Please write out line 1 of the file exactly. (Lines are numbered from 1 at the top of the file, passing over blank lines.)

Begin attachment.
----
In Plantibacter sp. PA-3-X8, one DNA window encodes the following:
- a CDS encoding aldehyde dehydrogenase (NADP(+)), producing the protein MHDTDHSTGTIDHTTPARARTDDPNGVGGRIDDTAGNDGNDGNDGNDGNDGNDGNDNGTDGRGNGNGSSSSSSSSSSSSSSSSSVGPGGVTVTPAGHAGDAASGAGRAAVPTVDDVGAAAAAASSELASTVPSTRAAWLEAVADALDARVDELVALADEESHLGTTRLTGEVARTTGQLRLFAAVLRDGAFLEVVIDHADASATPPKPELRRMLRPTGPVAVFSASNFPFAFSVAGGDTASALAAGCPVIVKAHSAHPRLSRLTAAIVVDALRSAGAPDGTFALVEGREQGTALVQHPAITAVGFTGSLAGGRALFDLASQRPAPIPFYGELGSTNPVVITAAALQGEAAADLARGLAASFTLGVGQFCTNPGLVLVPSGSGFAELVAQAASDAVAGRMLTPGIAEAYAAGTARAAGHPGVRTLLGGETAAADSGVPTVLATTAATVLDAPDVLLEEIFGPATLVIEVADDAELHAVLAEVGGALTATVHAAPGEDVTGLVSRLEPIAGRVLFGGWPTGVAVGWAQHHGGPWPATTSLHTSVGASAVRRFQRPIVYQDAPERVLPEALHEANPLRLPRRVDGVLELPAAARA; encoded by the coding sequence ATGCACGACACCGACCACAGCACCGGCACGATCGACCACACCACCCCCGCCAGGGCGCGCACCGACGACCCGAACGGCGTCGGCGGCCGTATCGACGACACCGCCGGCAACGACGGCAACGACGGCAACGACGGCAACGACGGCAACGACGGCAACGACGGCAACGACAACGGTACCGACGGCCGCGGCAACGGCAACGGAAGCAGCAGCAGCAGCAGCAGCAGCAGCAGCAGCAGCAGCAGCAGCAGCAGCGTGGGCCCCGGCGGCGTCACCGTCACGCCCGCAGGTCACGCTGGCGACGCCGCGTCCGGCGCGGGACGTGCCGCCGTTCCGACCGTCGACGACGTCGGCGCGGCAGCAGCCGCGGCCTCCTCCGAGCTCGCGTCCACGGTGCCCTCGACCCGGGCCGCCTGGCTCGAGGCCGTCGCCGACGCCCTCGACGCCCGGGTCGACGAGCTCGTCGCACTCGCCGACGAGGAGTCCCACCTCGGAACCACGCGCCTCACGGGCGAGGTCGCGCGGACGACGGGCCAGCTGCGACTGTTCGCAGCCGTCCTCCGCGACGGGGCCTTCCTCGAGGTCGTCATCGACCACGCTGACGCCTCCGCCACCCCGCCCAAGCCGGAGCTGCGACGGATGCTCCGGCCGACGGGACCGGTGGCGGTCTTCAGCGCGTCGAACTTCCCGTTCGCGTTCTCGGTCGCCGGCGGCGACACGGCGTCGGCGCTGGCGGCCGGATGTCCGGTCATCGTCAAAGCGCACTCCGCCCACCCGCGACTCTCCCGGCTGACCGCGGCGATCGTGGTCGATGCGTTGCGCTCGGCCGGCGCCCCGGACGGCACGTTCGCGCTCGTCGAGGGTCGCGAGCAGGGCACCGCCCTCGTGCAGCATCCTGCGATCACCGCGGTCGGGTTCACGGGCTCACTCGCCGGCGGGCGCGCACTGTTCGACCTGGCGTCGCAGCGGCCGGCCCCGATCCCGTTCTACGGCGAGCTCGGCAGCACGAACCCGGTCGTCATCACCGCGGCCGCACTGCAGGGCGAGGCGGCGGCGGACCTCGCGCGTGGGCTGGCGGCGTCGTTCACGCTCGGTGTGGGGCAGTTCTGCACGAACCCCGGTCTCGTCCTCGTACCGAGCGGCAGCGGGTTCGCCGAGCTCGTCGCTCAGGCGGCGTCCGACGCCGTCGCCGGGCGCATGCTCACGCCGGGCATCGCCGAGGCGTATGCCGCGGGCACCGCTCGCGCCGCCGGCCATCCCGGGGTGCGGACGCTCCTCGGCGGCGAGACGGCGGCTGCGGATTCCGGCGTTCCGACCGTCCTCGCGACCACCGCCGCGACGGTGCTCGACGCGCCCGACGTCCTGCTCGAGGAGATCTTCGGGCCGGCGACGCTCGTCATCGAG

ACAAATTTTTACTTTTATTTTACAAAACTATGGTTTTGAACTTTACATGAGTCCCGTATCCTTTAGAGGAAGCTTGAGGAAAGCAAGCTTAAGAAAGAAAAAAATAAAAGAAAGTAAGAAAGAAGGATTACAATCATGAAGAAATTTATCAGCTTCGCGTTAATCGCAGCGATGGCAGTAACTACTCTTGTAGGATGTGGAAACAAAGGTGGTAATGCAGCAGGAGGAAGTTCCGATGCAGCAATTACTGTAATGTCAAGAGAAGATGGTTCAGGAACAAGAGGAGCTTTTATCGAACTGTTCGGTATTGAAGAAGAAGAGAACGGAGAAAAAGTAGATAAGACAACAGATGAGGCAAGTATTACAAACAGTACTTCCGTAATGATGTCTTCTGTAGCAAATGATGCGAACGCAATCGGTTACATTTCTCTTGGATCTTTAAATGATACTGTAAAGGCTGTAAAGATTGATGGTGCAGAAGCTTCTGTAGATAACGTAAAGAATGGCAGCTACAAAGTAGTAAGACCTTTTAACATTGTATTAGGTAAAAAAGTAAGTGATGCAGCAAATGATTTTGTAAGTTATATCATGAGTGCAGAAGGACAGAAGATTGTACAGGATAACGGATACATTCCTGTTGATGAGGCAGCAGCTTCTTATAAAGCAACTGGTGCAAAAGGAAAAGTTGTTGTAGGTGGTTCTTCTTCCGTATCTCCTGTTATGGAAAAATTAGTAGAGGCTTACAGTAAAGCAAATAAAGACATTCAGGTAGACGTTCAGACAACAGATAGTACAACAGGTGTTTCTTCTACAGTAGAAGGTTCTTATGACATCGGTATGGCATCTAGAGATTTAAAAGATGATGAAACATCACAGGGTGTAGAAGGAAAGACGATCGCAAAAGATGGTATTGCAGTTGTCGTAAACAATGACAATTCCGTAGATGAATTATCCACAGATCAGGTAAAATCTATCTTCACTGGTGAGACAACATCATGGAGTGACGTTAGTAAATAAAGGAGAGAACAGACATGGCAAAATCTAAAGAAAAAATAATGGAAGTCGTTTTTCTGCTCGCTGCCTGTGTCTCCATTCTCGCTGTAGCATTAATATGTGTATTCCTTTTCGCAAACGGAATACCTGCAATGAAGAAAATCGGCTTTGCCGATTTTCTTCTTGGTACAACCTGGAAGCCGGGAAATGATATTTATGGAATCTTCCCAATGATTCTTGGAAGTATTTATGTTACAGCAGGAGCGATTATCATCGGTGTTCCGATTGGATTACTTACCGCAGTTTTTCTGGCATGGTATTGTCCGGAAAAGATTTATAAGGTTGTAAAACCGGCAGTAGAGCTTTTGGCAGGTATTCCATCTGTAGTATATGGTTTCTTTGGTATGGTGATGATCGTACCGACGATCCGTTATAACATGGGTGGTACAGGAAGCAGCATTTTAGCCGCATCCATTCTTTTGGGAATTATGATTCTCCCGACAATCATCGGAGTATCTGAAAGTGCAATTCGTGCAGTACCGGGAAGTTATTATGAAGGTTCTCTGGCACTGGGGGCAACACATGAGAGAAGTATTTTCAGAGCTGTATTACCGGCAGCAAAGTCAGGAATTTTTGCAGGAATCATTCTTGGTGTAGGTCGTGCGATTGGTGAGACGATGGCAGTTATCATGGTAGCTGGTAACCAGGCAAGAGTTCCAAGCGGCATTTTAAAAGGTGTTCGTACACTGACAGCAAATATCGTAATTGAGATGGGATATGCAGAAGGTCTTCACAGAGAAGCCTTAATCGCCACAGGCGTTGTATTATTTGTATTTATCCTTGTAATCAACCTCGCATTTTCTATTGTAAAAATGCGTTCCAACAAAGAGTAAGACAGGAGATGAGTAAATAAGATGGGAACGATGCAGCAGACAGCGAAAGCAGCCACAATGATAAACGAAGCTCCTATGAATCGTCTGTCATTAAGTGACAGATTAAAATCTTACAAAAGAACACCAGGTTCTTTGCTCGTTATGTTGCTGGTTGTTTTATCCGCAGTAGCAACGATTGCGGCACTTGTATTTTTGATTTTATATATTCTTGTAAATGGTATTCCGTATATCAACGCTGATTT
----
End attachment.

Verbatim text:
In Plantibacter sp. PA-3-X8, one DNA window encodes the following: